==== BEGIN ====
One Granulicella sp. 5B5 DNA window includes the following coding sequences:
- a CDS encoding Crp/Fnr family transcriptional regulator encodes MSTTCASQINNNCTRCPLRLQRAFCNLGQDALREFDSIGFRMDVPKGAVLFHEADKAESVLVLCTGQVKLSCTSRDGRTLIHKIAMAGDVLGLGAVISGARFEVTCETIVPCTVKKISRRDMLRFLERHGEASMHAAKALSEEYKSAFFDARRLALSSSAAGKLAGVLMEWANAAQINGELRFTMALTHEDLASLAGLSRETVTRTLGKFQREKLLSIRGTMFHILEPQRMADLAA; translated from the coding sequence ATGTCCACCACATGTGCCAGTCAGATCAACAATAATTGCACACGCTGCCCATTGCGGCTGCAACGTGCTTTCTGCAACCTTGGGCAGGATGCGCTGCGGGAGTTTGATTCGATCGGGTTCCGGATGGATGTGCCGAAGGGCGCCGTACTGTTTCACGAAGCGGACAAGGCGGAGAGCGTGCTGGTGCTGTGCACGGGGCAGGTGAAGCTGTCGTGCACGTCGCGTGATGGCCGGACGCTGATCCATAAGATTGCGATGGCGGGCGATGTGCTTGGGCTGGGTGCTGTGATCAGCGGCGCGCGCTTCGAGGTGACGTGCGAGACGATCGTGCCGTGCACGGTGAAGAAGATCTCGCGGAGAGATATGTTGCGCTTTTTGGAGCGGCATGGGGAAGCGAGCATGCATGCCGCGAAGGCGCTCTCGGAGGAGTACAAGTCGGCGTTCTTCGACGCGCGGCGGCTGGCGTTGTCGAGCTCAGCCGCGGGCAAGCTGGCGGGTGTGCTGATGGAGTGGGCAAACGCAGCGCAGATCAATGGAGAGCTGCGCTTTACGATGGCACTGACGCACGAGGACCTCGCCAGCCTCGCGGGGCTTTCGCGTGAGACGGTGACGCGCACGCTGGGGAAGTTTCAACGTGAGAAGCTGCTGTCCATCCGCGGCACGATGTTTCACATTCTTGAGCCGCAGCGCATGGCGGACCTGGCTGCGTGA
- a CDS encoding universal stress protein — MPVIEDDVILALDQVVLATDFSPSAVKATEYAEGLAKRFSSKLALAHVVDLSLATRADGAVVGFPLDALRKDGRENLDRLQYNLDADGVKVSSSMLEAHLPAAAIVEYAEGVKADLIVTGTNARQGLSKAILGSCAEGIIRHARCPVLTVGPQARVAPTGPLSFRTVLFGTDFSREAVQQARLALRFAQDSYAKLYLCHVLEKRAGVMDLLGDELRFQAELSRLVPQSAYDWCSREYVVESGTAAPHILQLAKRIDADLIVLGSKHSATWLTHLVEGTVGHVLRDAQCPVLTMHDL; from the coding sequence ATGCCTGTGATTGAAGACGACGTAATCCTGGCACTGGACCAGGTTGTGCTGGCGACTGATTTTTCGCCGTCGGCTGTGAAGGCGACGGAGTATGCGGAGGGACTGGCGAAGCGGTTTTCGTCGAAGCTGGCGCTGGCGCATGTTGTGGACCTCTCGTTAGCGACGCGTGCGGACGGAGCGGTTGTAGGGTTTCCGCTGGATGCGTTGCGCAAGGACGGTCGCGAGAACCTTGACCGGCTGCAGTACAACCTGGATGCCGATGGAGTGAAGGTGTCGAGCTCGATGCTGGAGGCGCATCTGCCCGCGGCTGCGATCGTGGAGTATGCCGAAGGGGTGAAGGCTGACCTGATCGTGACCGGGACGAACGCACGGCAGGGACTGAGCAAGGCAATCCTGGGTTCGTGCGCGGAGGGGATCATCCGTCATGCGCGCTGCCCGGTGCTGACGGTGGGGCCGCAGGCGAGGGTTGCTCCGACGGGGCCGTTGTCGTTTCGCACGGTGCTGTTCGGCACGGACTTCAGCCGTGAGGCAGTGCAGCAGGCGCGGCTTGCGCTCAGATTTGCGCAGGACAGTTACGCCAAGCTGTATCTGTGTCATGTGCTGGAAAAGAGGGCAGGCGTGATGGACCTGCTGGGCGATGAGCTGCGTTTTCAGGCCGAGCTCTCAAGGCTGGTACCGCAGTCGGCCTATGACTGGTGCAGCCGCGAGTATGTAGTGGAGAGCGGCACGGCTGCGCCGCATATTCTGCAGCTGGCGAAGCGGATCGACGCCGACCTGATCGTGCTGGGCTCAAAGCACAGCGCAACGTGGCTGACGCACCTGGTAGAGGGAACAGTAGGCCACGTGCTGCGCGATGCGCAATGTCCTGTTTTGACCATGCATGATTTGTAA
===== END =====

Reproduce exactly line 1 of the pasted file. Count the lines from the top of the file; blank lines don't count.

One Granulicella sp. 5B5 DNA window includes the following coding sequences: